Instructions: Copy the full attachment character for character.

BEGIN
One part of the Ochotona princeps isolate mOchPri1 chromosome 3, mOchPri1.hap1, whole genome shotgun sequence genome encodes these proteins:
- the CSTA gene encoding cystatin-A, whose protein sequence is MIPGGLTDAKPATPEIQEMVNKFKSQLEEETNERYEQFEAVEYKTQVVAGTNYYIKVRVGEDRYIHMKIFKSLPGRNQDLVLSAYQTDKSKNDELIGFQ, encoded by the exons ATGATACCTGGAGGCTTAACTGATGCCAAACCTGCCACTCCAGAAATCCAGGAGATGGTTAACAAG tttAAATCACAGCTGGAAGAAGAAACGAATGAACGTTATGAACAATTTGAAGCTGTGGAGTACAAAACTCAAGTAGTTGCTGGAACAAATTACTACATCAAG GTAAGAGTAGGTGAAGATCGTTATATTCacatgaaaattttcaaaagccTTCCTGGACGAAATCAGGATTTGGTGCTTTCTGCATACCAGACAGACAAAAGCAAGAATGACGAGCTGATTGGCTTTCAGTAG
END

One part of the Ochotona princeps isolate mOchPri1 chromosome 3, mOchPri1.hap1, whole genome shotgun sequence genome encodes these proteins:
- the CSTA gene encoding cystatin-A, whose protein sequence is MIPGGLTDAKPATPEIQEMVNKFKSQLEEETNERYEQFEAVEYKTQVVAGTNYYIKVRVGEDRYIHMKIFKSLPGRNQDLVLSAYQTDKSKNDELIGFQ, encoded by the exons ATGATACCTGGAGGCTTAACTGATGCCAAACCTGCCACTCCAGAAATCCAGGAGATGGTTAACAAG tttAAATCACAGCTGGAAGAAGAAACGAATGAACGTTATGAACAATTTGAAGCTGTGGAGTACAAAACTCAAGTAGTTGCTGGAACAAATTACTACATCAAG GTAAGAGTAGGTGAAGATCGTTATATTCacatgaaaattttcaaaagccTTCCTGGACGAAATCAGGATTTGGTGCTTTCTGCATACCAGACAGACAAAAGCAAGAATGACGAGCTGATTGGCTTTCAGTAG